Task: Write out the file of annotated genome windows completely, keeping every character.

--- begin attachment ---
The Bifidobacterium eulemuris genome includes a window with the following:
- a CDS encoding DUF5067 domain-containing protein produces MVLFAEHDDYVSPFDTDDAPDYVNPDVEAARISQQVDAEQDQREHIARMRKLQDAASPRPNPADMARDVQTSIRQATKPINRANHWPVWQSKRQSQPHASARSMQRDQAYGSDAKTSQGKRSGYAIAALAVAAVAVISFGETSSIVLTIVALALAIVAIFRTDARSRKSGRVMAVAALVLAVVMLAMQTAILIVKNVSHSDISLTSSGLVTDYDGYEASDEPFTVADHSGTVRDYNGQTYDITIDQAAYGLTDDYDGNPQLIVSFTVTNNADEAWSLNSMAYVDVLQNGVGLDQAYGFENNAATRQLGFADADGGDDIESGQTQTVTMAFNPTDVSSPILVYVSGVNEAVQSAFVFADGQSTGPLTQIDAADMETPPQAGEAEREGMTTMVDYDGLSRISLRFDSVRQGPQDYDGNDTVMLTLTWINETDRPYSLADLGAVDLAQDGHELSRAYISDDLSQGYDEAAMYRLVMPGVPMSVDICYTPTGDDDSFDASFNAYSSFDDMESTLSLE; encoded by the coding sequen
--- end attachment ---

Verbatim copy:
The Bifidobacterium eulemuris genome includes a window with the following:
- a CDS encoding DUF5067 domain-containing protein produces MVLFAEHDDYVSPFDTDDAPDYVNPDVEAARISQQVDAEQDQREHIARMRKLQDAASPRPNPADMARDVQTSIRQATKPINRANHWPVWQSKRQSQPHASARSMQRDQAYGSDAKTSQGKRSGYAIAALAVAAVAVISFGETSSIVLTIVALALAIVAIFRTDARSRKSGRVMAVAALVLAVVMLAMQTAILIVKNVSHSDISLTSSGLVTDYDGYEASDEPFTVADHSGTVRDYNGQTYDITIDQAAYGLTDDYDGNPQLIVSFTVTNNADEAWSLNSMAYVDVLQNGVGLDQAYGFENNAATRQLGFADADGGDDIESGQTQTVTMAFNPTDVSSPILVYVSGVNEAVQSAFVFADGQSTGPLTQIDAADMETPPQAGEAEREGMTTMVDYDGLSRISLRFDSVRQGPQDYDGNDTVMLTLTWINETDRPYSLADLGAVDLAQDGHELSRAYISDDLSQGYDEAAMYRLVMPGVPMSVDICYTPTGDDDSFDASFNAYSSFDDMESTLSLE; encoded by the coding sequen